Milwaukee’s Sprecher Brewery recently released a pair of bourbon barrel aged beers, Commando, a Scotch-style Ale, and Czar, a Russian Imperial Stout, joining a handful of other barrel aged beers in the Milwaukee area.

Each beer spent two years slowly maturing in bourbon barrels before being carbonated and released in 12 oz bottles in mid-January.

Notably delicious, subtle, and complex, I’ve recently spent a few nights by the fire happily tasting and exploring the flavors of these beers. Commando scents of esters, smoke, and bourbon, which transforms on the palate into dark, dried fruits, a hint of phenols, and a deep, caramelly, maltiness. Czar exhibits a complex, layered maltiness, vanilla, subtle roastiness, anise, the smooth flavors of bourbon, and a barely-detectable hint of umami.

Yet more and more I’ve been taken by an insight that struck me as I chatted with Jesse Mix and brewmaster Craig Burge at Sprecher’s North Shore taproom.

Commando and Czar, while rare — they’re only released every two years — afford drinkers an opportunity even more singular than their release: the chance to explore just exactly how barrel aging transforms a beer. Put another way, at no other brewery in Milwaukee can you taste, side-by-side, a beer both before and after barrel-aging. Yet at Sprecher, you can taste not just one, but two such beers.

This is because both Czar and Commando began not as recipes specifically formulated for barrel aging, but as the Piper’s Scotch Ale and the Russian Imperial Stout that Sprecher releases every winter.

As Jesse poured side-by-side tastes, setting Commando next to Pipers, and Czar next to the Russian Imperial, I was immediately struck by this quintessentially Sprecher moment.

See, when brewing a beer for barrel aging, many breweries will reach for adjuncts and additives — rare caramel malts, cacao nibs, vanilla, even coconut — looking to create a base-layer of complexity to the beer they’ll age, but not Sprecher.

Sprecher is a brewery that finds the profound in the simple, the sublime in the everyday. And that’s part of the magic of beer: transforming yeast, water, malt, and hops — ingredients that are essential, basic, ordinary — into something wholly new and delectable.

This same ethos guides Sprecher in their barrel aging process.

Commando is their Scotch-Ale, but aged in bourbon barrels. Czar is their Russian Imperial Ale, but aged in bourbon barrels. The magical, alchemical moment comes when you taste these beers directly next to their barrel-aged versions and you realize that through barrel aging the beer has become something wholly new, different, and inexorably itself.

Commando doesn’t taste like Pipers plus bourbon barrel. Czar doesn’t taste like Russian Imperial plus bourbon barrel. After two years in 9 year old, American Oak, Bourbon barrels, both beers have become something new.

This is due, in part to a base-complexity which defines each beer.

The Russian Imperial that forms the base of Czar is brewed with 8 different malts, many of which are caramel malts, and four kinds of hops. Mashed for attenuation, brewer Craig also borrows a page from his Belgian colleagues, adding a dose of candi sugar, which layers in dark fruity flavors and increases gravity while lightening body, an addition which makes sense for a beer that’s 20 Plato. A much longer-than-average boil in Sprecher’s gas-fired kettles then concentrates the wort and deepens the beer’s caramel flavors. Added to this a hop schedule of herbal, earthy, spicy hops that brings the beer’s bitterness right up to the flavor threshold and intertwines with it’s slight roastiness.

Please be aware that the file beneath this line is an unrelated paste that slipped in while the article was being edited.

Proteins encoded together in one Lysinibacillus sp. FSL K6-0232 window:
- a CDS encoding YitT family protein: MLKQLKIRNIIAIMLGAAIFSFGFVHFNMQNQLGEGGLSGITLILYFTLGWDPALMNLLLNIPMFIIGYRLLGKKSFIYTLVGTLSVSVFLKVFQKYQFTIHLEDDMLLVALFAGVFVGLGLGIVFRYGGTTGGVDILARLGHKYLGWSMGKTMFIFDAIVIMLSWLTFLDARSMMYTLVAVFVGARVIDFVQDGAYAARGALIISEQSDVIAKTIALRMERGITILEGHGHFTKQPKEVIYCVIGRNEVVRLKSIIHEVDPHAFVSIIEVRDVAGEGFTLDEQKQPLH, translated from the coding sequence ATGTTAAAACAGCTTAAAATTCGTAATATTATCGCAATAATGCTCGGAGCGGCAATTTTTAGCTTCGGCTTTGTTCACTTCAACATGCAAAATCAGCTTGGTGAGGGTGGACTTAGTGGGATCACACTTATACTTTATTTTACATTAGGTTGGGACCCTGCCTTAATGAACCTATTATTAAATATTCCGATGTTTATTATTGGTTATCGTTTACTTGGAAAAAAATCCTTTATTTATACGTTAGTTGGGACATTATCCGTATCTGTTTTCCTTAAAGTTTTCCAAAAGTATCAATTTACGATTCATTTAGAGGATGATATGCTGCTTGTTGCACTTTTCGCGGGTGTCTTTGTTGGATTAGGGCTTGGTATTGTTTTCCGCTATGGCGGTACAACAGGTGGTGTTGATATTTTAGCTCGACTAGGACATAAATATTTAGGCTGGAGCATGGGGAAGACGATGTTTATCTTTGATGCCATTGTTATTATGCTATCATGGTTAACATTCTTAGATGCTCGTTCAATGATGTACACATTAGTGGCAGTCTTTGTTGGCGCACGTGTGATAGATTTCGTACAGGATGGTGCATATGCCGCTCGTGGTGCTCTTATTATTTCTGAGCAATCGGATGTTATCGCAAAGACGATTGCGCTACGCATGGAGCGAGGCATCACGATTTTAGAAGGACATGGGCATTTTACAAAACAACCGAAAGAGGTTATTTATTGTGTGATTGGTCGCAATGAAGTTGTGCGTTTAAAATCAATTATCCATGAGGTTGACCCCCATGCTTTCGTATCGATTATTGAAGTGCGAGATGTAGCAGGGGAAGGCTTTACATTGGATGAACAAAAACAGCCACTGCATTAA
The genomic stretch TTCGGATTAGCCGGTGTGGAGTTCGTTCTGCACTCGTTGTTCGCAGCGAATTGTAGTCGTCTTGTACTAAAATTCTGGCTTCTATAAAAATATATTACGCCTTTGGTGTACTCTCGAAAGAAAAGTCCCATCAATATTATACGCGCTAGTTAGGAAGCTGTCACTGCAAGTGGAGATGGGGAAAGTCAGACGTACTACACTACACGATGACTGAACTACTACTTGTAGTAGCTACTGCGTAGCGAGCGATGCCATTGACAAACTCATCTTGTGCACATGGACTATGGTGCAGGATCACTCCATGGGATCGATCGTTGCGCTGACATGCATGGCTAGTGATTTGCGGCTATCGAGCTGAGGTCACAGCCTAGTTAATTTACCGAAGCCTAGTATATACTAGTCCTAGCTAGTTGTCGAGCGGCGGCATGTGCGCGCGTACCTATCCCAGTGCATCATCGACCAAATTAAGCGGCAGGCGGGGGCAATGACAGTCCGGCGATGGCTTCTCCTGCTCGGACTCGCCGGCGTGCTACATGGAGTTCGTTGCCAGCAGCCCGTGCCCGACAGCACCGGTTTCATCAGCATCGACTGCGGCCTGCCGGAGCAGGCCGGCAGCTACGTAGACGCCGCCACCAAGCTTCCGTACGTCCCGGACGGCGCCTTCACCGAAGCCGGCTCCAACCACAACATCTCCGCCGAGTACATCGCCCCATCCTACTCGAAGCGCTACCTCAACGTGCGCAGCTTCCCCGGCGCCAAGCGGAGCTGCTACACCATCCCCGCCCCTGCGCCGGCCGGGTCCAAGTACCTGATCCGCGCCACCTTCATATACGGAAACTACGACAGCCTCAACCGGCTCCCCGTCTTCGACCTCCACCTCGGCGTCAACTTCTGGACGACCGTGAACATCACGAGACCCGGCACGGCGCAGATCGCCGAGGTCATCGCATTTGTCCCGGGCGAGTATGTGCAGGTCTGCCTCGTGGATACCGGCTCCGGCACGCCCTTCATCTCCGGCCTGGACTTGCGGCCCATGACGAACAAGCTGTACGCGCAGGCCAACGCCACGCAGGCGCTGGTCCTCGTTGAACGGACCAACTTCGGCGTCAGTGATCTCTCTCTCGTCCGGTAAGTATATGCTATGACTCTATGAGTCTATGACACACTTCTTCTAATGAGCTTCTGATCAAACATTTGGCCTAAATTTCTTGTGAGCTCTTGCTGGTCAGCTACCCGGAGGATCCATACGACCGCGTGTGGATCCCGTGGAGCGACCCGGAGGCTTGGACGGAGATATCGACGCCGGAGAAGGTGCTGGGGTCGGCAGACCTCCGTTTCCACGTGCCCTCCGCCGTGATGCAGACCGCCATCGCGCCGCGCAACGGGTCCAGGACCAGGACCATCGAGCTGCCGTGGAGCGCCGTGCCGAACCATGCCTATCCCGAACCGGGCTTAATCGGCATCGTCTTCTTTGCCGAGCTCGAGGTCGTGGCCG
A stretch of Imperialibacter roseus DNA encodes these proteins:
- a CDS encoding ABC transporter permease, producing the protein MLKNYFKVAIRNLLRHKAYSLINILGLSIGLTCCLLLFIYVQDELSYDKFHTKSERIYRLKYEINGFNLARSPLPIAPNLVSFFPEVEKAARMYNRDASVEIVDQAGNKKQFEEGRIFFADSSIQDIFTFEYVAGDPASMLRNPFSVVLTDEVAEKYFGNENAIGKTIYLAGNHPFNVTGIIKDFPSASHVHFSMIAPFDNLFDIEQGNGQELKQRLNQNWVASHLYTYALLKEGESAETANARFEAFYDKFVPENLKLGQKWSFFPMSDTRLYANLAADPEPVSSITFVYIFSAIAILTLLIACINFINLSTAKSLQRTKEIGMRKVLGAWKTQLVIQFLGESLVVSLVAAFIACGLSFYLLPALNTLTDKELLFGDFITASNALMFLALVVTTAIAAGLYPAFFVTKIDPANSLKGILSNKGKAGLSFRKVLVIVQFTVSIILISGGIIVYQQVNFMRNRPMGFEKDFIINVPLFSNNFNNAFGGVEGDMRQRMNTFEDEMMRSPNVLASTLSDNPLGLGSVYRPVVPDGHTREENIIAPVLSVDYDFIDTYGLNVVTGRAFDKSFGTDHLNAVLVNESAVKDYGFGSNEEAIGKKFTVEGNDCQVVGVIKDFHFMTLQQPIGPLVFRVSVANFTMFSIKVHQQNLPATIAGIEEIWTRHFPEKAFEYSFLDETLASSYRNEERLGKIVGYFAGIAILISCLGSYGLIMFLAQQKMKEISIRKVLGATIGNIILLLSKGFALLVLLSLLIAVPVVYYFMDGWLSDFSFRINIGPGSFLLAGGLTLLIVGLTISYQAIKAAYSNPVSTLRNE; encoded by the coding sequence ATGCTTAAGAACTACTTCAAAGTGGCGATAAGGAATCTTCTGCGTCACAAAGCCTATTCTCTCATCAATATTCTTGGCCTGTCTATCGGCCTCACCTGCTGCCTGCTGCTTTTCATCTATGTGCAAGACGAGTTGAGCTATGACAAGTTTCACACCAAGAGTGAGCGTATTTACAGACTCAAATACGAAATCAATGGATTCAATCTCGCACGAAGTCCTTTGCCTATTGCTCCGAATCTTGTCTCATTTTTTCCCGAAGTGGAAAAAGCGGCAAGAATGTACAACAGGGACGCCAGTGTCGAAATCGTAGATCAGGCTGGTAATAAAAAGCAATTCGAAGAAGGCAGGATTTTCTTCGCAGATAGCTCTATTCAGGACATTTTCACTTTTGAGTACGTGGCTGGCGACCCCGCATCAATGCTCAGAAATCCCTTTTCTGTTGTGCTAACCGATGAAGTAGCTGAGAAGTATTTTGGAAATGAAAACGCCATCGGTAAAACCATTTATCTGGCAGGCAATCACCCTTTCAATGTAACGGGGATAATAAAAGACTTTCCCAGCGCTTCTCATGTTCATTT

Pipers Scotch Ale, which is the base of Commando, utilizes seven different malts, one of which is a peated malt that Baird smokes to 28 phenols. Mashed for body, and hopped using a single American hop variety, Pipers also benefits from the dark-fruit flavors of candi syrup Sprecher’s trademark kettle caramelization. While opinion on the subject of smoked malt in Scotch-style ales varies, traditionally Scottish beers gained any peaty flavors from their source water, not from peat-smoked malts, and were not traditionally smokier than other beers. With the maltiness and subdued esters of a Scotch yeast balanced more by the peated malt than the hops, Pipers is a classic take on a Scotch Ale.

Already delicious, these beers undergo a subdued yet complete transformation.

Commando emerges from the barrel with more notes of dates and plums, and, while it retains some smokiness, the flavor is more is clove-y phenols that blend with the oak tannins, than of bright smoke. Layer of layer of caramel, interwoven with bourbon and perhaps a dash of vanilla, Commando is a dark interweave of flavors, while Pipers is brighter, somewhat fruitier, layering a breath of smoke onto malts.

Czar develops even more depth during it’s two years in the barrel than was present in the original Russian Imperial Stout before aging. Adding more anise, a dash of vanilla, and a wonderful hint of soy to the complex amalgam of malts, roastiness, and herbal hops that defines the Russian Imperial Stout, Czar completes the impossible feat of becoming richer and more complex than its origin beer.

A few cases of Commando and Czar Sprecher’s Glendale can still be taproom and should be available for another week or two. But when you go grab some, make sure to pick up a bottle of Sprecher’s Russian Imperial Stout and a bottle of Piper’s Scotch Ale too. Drinking these beers side by side makes for one of the most unique experiences in Milwaukee’s craft beer scene.


— Nathan